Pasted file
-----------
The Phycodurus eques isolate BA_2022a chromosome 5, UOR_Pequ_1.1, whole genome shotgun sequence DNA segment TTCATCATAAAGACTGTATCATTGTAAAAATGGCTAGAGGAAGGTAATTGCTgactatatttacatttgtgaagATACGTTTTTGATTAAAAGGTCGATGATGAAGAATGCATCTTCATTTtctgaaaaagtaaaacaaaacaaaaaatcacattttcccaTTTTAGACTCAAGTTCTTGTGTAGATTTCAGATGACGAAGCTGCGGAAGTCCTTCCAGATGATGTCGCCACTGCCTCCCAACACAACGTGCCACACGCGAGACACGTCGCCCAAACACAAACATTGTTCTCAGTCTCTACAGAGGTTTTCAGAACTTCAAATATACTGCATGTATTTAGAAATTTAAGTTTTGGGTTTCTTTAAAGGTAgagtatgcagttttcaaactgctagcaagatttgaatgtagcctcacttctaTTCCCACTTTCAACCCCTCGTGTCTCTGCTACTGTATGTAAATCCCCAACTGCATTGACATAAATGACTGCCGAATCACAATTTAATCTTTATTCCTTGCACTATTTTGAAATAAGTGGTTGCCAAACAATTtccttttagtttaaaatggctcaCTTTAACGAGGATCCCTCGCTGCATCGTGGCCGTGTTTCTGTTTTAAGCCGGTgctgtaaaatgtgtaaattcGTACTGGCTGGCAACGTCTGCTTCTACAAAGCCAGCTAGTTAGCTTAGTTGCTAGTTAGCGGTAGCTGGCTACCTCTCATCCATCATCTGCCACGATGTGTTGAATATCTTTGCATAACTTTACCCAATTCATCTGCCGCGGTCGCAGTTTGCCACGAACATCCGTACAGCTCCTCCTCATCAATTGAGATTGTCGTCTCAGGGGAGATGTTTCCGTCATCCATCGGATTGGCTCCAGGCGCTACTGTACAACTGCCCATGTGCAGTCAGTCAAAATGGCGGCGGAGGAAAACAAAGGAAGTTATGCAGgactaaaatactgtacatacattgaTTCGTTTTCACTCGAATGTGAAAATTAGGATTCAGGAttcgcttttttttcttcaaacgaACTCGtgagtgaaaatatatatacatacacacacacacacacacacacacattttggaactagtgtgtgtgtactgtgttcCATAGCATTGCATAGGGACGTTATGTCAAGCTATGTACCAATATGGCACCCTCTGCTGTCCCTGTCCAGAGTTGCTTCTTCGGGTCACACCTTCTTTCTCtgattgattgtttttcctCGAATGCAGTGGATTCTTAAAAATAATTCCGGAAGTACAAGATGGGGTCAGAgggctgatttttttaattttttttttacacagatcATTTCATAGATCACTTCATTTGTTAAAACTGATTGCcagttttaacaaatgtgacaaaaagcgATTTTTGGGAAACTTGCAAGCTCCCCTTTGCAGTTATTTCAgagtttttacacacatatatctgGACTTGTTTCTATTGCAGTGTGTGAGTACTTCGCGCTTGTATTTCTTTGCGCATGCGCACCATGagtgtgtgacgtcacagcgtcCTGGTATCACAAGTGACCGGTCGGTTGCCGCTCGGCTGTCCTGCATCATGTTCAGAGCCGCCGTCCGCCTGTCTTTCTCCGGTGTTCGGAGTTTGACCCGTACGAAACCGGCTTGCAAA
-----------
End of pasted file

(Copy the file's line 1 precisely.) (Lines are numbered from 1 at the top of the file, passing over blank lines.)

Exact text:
The Phycodurus eques isolate BA_2022a chromosome 5, UOR_Pequ_1.1, whole genome shotgun sequence DNA segment TTCATCATAAAGACTGTATCATTGTAAAAATGGCTAGAGGAAGGTAATTGCTgactatatttacatttgtgaagATACGTTTTTGATTAAAAGGTCGATGATGAAGAATGCATCTTCATTTtctgaaaaagtaaaacaaaacaaaaaatcacattttcccaTTTTAGACTCAAGTTCTTGTGTAGATTTCAGATGACGAAGCTGCGGAAGTCCTTCCAGATGATGTCGCCACTGCCTCCCAACACAACGTGCCACACGCGAGACACGTCGCCCAAACACAAACATTGTTCTCAGTCTCTACAGAGGTTTTCAGAACTTCAAATATACTGCATGTATTTAGAAATTTAAGTTTTGGGTTTCTTTAAAGGTAgagtatgcagttttcaaactgctagcaagatttgaatgtagcctcacttctaTTCCCACTTTCAACCCCTCGTGTCTCTGCTACTGTATGTAAATCCCCAACTGCATTGACATAAATGACTGCCGAATCACAATTTAATCTTTATTCCTTGCACTATTTTGAAATAAGTGGTTGCCAAACAATTtccttttagtttaaaatggctcaCTTTAACGAGGATCCCTCGCTGCATCGTGGCCGTGTTTCTGTTTTAAGCCGGTgctgtaaaatgtgtaaattcGTACTGGCTGGCAACGTCTGCTTCTACAAAGCCAGCTAGTTAGCTTAGTTGCTAGTTAGCGGTAGCTGGCTACCTCTCATCCATCATCTGCCACGATGTGTTGAATATCTTTGCATAACTTTACCCAATTCATCTGCCGCGGTCGCAGTTTGCCACGAACATCCGTACAGCTCCTCCTCATCAATTGAGATTGTCGTCTCAGGGGAGATGTTTCCGTCATCCATCGGATTGGCTCCAGGCGCTACTGTACAACTGCCCATGTGCAGTCAGTCAAAATGGCGGCGGAGGAAAACAAAGGAAGTTATGCAGgactaaaatactgtacatacattgaTTCGTTTTCACTCGAATGTGAAAATTAGGATTCAGGAttcgcttttttttcttcaaacgaACTCGtgagtgaaaatatatatacatacacacacacacacacacacacacattttggaactagtgtgtgtgtactgtgttcCATAGCATTGCATAGGGACGTTATGTCAAGCTATGTACCAATATGGCACCCTCTGCTGTCCCTGTCCAGAGTTGCTTCTTCGGGTCACACCTTCTTTCTCtgattgattgtttttcctCGAATGCAGTGGATTCTTAAAAATAATTCCGGAAGTACAAGATGGGGTCAGAgggctgatttttttaattttttttttacacagatcATTTCATAGATCACTTCATTTGTTAAAACTGATTGCcagttttaacaaatgtgacaaaaagcgATTTTTGGGAAACTTGCAAGCTCCCCTTTGCAGTTATTTCAgagtttttacacacatatatctgGACTTGTTTCTATTGCAGTGTGTGAGTACTTCGCGCTTGTATTTCTTTGCGCATGCGCACCATGagtgtgtgacgtcacagcgtcCTGGTATCACAAGTGACCGGTCGGTTGCCGCTCGGCTGTCCTGCATCATGTTCAGAGCCGCCGTCCGCCTGTCTTTCTCCGGTGTTCGGAGTTTGACCCGTACGAAACCGGCTTGCAAA